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FTSE 350 look ahead: Greggs, EMIS, Fevertree, Ocado, JD Wetherspoon


Hargreaves Lansdown look ahead to the FTSE 350 companies reporting from 15 to 19 March

  • Greggs will show how the pandemic has taken a huge bite out of their sales
  • EMIS have already given us a lot of detail on results which makes sales of recently launched EMIS-X our main focus
  • Fevertree will tell us how a second half recovery impacted margins
  • Ocado should offer an update on its spending plans as it builds out more robotic fulfilment centres
  • JD Wetherspoon will show how severely lockdown 3 has impeded its recovery

Greggs LON:GRG, Full Year Results, Tuesday 16 March

Susannah Streeter, senior investment and markets analyst

“The pandemic tore a chunk off Greggs’ sales and in January the company said it was expecting a full year loss of up to £15 million. Greggs doesn’t expect a return to pre-covid levels of operations until 2022 at the earliest. The company has tried to adapt its operations to keep up with the nation’s changing snacking habits by rolling out click and collect and a delivery service. It heated up its expansion programme by opening new stores in locations like retail parks which can be easily accessed by car, which have not suffered with declines in footfall as much as other areas. Vaccine rolls outs seem to have given investors confidence that it will bring home the bacon once more as the recovery continues, but the share price is still 11% below its level at the start of the pandemic. Flaky sales are likely to continue into the second half of 2021, given lockdown 3 but at the last reading Greggs had a buoyant net cash position of £37 million and a three year £100 million revolving credit facility which should help it stay resilient until trade bounces back in town and city centres.’’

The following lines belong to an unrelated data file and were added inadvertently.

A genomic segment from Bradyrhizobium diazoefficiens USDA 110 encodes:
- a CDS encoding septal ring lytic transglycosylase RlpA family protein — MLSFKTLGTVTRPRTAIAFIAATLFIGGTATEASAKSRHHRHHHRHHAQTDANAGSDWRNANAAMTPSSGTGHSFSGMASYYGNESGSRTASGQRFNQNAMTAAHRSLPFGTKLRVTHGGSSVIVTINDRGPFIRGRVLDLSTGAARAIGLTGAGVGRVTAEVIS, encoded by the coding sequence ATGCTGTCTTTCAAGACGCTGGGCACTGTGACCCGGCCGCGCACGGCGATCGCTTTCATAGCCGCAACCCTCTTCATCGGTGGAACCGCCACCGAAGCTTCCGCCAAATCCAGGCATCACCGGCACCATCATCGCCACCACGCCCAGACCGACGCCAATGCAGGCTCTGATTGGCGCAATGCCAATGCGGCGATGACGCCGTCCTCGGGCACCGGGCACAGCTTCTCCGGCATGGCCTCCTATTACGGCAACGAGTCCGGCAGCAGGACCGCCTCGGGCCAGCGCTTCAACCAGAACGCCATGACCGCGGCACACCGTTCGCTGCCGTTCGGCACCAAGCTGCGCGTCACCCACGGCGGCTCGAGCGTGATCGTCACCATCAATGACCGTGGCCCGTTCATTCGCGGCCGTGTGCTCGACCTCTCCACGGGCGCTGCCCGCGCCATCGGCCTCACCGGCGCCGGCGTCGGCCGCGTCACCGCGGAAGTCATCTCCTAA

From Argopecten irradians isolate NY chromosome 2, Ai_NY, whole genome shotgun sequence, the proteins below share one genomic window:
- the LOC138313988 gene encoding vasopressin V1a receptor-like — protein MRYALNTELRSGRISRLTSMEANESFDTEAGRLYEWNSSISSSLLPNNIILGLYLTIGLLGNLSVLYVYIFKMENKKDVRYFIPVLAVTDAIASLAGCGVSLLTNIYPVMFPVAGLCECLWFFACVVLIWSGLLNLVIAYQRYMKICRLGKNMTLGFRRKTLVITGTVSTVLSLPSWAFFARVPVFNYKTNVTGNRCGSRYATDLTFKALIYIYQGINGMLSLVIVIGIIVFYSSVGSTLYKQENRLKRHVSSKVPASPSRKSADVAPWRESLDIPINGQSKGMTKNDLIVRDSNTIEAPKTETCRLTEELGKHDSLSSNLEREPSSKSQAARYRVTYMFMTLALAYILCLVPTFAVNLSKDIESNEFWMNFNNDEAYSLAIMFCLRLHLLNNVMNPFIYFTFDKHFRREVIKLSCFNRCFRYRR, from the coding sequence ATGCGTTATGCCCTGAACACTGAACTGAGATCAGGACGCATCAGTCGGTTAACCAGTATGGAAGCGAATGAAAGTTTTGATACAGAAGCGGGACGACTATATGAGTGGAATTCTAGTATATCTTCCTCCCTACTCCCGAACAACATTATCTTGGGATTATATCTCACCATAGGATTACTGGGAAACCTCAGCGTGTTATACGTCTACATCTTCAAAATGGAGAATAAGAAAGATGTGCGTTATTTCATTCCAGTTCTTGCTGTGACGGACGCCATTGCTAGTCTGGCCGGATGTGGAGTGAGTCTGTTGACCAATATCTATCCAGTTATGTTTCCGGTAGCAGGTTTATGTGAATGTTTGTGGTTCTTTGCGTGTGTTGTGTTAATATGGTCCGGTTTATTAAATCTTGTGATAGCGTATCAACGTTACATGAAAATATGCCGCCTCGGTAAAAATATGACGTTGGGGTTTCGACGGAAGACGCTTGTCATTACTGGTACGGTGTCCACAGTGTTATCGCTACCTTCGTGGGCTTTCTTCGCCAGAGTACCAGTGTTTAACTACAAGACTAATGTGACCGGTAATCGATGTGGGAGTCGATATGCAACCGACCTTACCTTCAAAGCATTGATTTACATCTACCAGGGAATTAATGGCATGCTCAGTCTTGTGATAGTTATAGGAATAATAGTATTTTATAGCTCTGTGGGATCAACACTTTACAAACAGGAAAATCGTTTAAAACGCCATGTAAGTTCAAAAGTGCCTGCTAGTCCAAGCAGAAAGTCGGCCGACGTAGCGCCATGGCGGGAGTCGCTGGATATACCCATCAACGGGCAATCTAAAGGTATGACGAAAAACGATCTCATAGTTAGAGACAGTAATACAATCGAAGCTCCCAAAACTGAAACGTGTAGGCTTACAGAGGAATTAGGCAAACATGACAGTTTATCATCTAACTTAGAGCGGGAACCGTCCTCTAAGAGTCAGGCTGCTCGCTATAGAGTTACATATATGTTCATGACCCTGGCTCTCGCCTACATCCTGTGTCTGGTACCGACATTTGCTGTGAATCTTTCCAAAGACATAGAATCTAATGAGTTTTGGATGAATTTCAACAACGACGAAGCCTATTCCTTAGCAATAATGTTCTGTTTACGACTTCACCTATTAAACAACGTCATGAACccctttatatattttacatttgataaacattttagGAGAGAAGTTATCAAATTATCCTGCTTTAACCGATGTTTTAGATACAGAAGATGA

EMIS Group LON:EMIS, Full Year Results, Thursday 18 March

Nicholas Hyett, equity analyst

“While EMIS has seen some disruption to sales during 2020, the group has generally weathered the pandemic pretty well. As a provider of essential IT services to GP surgeries and community pharmacies, its products have been crucial throughout the crisis. That means revenues and profits are likely to have held up well for the year, and instead our main focus will be on the roll-out of EMIS-X. This is EMIS’s next generation of its core product – providing NHS organisations with better access to and understanding of their patient data. Success here, could not only help the group grow its community pharmacy base, but may justify a higher price from existing GP customers. In the meantime, a robustly cash generative business model, and net cash on the balance sheet, means the group should be well positioned to continue growing shareholder returns.”